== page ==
Airbnb for Superyachts? These New Apps Want to Revolutionize How You Charter Your Boat

04/10/2019
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by Carolina Malaspina

It began with taxis. Then it happened with hotels. And now it’s the time of superyachts. A smartphone charter app that offers speed and convenience at the best possible price. Sounds good, right? Companies like Yotha are keen on making chartering easier and lead the transformation in the luxury yachting industry.

The aim is to make yacht chartering faster, simpler and more straightforward. Visitors start by taking 360-degree virtual tours and browsing pictures. They then pre-select a yacht, negotiate the charter price directly with the owner or their agent, and complete the reservation with an online transaction. Guests even benefit from luxury concierge partners and other perks to make the journey smoother.

Apps Vs Traditional Brokers

Can yacht charter platforms compete with traditional superyacht brokerage houses?

Boutique firms such as SuperYachtsMonaco do not think so and the reason comes down to basic economics. Managing Director of the company, Jim Evans says “If a company is offering the handle of yacht charters at a vastly reduced commission rate, then they are operating on the slimmest of profit margins and cannot offer the kind of comprehensive customer service that is required."

Face-to-face client service is king in the world of superyachts, not to mention brokers’ in-depth knowledge of the yacht, its crew, and their reputation. It’s this fully bespoke tailoring of a yacht to a client’s exacting requirements that has justified the standard industry commissions of 15 percent to the broker and an additional 5 percent to the central agent, compared to apps reduced commission of 8 percent if a yacht is booked directly through the platform, or 4 percent if the booking is made through a broker.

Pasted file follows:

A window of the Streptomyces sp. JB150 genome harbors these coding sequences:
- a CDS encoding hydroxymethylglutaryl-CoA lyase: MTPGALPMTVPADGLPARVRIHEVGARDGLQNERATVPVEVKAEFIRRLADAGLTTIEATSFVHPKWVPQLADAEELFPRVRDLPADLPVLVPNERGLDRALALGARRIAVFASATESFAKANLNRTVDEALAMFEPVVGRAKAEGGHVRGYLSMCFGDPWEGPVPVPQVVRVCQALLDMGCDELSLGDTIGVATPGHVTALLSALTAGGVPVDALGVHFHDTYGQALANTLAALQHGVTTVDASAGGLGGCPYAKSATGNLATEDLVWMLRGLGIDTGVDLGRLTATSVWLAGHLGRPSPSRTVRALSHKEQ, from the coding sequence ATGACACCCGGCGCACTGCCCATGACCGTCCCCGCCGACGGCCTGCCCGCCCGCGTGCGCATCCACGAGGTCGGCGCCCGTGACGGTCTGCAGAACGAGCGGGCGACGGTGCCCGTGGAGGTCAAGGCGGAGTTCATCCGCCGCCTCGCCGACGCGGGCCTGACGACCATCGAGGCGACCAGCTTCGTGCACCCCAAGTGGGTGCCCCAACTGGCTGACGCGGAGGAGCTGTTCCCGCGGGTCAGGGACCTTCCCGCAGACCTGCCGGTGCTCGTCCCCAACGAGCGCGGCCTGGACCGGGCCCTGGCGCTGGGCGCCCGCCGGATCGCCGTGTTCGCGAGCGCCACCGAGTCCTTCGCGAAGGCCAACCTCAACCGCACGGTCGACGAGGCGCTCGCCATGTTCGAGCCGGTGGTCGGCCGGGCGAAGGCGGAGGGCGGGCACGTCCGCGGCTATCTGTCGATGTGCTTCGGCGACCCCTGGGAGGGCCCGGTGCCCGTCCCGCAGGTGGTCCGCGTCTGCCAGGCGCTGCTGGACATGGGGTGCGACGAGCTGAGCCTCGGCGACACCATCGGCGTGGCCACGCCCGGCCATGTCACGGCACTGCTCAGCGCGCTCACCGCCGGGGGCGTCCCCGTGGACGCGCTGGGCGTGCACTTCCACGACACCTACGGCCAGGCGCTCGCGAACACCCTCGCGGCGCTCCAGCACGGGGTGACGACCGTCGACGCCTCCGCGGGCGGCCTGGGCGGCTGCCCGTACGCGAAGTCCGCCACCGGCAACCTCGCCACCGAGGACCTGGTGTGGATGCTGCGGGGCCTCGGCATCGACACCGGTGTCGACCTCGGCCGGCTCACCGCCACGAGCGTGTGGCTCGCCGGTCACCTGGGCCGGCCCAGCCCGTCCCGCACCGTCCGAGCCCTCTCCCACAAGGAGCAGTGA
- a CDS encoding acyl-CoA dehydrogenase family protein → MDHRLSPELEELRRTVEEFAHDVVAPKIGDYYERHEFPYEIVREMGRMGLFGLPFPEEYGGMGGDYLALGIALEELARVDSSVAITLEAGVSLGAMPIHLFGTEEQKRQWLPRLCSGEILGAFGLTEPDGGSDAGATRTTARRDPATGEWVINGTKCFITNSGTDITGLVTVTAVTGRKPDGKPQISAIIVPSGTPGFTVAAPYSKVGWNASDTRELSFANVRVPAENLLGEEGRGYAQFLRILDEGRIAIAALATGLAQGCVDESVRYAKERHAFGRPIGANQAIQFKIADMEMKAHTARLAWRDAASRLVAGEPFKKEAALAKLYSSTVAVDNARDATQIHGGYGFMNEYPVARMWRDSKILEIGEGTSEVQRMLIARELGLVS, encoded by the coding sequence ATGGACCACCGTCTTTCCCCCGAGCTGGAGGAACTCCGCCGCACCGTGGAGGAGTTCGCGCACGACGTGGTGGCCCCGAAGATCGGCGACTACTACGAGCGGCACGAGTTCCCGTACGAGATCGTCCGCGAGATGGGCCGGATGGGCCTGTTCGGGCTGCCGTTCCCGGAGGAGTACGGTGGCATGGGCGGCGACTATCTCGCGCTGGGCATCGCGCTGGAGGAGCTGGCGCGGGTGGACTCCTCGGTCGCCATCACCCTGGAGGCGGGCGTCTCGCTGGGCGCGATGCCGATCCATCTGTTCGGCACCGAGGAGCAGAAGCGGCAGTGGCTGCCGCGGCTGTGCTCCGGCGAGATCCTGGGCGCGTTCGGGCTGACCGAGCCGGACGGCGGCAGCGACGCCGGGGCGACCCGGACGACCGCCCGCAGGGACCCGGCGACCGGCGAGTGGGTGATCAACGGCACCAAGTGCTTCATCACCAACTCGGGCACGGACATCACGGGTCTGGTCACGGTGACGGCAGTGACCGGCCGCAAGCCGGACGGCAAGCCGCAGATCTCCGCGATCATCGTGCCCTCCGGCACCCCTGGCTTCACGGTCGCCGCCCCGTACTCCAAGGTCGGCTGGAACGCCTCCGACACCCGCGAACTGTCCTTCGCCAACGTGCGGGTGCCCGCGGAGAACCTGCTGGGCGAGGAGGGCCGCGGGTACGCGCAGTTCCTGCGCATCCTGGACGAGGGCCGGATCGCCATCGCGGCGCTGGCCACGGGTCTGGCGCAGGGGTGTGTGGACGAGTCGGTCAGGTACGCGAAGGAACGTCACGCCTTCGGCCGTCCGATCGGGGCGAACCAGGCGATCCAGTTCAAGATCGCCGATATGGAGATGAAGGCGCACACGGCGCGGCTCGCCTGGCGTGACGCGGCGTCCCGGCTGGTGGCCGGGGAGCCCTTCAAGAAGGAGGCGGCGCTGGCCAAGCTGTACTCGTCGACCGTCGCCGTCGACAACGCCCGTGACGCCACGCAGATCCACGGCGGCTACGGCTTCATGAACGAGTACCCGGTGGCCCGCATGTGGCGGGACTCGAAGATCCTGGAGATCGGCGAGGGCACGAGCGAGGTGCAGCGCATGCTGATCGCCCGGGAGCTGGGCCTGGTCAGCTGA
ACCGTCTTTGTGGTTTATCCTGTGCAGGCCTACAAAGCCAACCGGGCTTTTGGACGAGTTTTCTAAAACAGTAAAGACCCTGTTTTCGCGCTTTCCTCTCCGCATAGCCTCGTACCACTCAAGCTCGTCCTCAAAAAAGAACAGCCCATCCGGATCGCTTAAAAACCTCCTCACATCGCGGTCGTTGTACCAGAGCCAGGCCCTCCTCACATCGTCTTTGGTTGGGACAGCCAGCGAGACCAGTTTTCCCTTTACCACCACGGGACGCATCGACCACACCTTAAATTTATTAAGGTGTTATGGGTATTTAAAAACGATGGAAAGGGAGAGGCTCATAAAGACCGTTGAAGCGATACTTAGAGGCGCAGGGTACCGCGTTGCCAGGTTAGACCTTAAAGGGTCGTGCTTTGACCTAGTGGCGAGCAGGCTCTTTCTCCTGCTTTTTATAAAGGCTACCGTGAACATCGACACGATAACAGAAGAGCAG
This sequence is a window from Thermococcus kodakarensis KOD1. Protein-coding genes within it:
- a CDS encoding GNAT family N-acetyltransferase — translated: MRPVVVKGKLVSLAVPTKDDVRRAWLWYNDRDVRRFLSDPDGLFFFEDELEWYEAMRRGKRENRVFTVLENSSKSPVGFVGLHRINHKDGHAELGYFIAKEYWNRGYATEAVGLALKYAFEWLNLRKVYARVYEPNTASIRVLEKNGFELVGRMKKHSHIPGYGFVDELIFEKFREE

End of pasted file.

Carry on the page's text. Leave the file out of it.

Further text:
Successful Partnership

It is easy to understand that hailing a $10 taxi ride with Uber is not comparable to a booking a $500,000 yacht charter on your iPhone, but there is certainly an argument to be made for revolutionizing the methods of traditional superyacht brokerage houses—or, in fact, uniting the two.

Dubbed the “Airbnb for boats,” new charter platform Borrow A Boat teamed up with central agency Ocean Independence in June 2019 to launch its sub-brand Borrow A Boat Plus. The move means that Ocean Independence’s 100-strong fleet of luxury superyachts is now available for charter through Borrow A Boat Plus around the world, alongside the platform’s existing portfolio of 17,000 vessels.

The agency understands that working with a technology leader is essential and the secret is keeping the best of both. The app reaches a wider, younger audience whilst delivering a top-level service, expert advice, diverse knowledge, and financial security.

A flexible and accessible approach that embraces a new generation of digitally-minded charterers does seem to be the preferred method, and with 236 years of history and experience under its belt Camper & Nicholsons, the oldest superyacht brokerage firm in the world is aiming to do just that.

In early June 2019, C&N announced a technology merger with Hong Kong-based NowBoat. “We interpreted the changes in the market and tried to organize the company with new tools and a new strategy to approach the market without losing our experience, human contact, and human touch,” says Paolo Casanis, C&N's Chief Executive.

By taking NowBoat’s digital know-how in-house, C&N is using it to create an advanced platform that will distill yacht intelligence (including fuel usage, marina logs, staff profiles, and search history), speed up operations, improve the process of new enquiries, and to get in touch with a new generation of owners. Importantly, its focus is on furthering the digital experience for both clients and brokers.

The fact is that the market is demanding a digital revolution and this will be essential to reach younger yacht buyers and charterers and if brokerage houses want to survive through the digital era, they need to have a strategy for the digital world.

Source: https://robbreport.com/

Images: https://unsplash.com

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